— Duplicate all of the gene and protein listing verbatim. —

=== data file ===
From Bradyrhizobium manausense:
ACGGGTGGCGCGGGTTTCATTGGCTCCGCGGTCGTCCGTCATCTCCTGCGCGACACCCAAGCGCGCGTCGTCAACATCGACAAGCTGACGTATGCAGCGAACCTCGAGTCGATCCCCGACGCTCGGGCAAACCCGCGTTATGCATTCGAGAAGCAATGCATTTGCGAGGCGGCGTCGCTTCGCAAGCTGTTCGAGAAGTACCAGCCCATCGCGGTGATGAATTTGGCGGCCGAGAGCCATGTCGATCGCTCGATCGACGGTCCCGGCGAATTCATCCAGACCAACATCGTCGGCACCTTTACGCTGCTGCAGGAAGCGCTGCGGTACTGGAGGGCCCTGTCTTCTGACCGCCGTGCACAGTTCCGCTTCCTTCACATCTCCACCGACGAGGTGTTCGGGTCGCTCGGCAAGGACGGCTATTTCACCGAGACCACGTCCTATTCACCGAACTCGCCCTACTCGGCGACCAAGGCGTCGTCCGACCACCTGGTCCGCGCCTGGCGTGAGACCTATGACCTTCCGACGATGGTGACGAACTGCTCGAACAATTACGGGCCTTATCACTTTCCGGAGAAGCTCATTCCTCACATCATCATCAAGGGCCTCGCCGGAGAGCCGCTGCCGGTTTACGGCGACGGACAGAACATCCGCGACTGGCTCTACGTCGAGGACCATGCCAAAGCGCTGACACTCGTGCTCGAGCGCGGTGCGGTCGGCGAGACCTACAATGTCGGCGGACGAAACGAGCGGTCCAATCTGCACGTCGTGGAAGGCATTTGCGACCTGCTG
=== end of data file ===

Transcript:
From Bradyrhizobium manausense:
ACGGGTGGCGCGGGTTTCATTGGCTCCGCGGTCGTCCGTCATCTCCTGCGCGACACCCAAGCGCGCGTCGTCAACATCGACAAGCTGACGTATGCAGCGAACCTCGAGTCGATCCCCGACGCTCGGGCAAACCCGCGTTATGCATTCGAGAAGCAATGCATTTGCGAGGCGGCGTCGCTTCGCAAGCTGTTCGAGAAGTACCAGCCCATCGCGGTGATGAATTTGGCGGCCGAGAGCCATGTCGATCGCTCGATCGACGGTCCCGGCGAATTCATCCAGACCAACATCGTCGGCACCTTTACGCTGCTGCAGGAAGCGCTGCGGTACTGGAGGGCCCTGTCTTCTGACCGCCGTGCACAGTTCCGCTTCCTTCACATCTCCACCGACGAGGTGTTCGGGTCGCTCGGCAAGGACGGCTATTTCACCGAGACCACGTCCTATTCACCGAACTCGCCCTACTCGGCGACCAAGGCGTCGTCCGACCACCTGGTCCGCGCCTGGCGTGAGACCTATGACCTTCCGACGATGGTGACGAACTGCTCGAACAATTACGGGCCTTATCACTTTCCGGAGAAGCTCATTCCTCACATCATCATCAAGGGCCTCGCCGGAGAGCCGCTGCCGGTTTACGGCGACGGACAGAACATCCGCGACTGGCTCTACGTCGAGGACCATGCCAAAGCGCTGACACTCGTGCTCGAGCGCGGTGCGGTCGGCGAGACCTACAATGTCGGCGGACGAAACGAGCGGTCCAATCTGCACGTCGTGGAAGGCATTTGCGACCTGCTG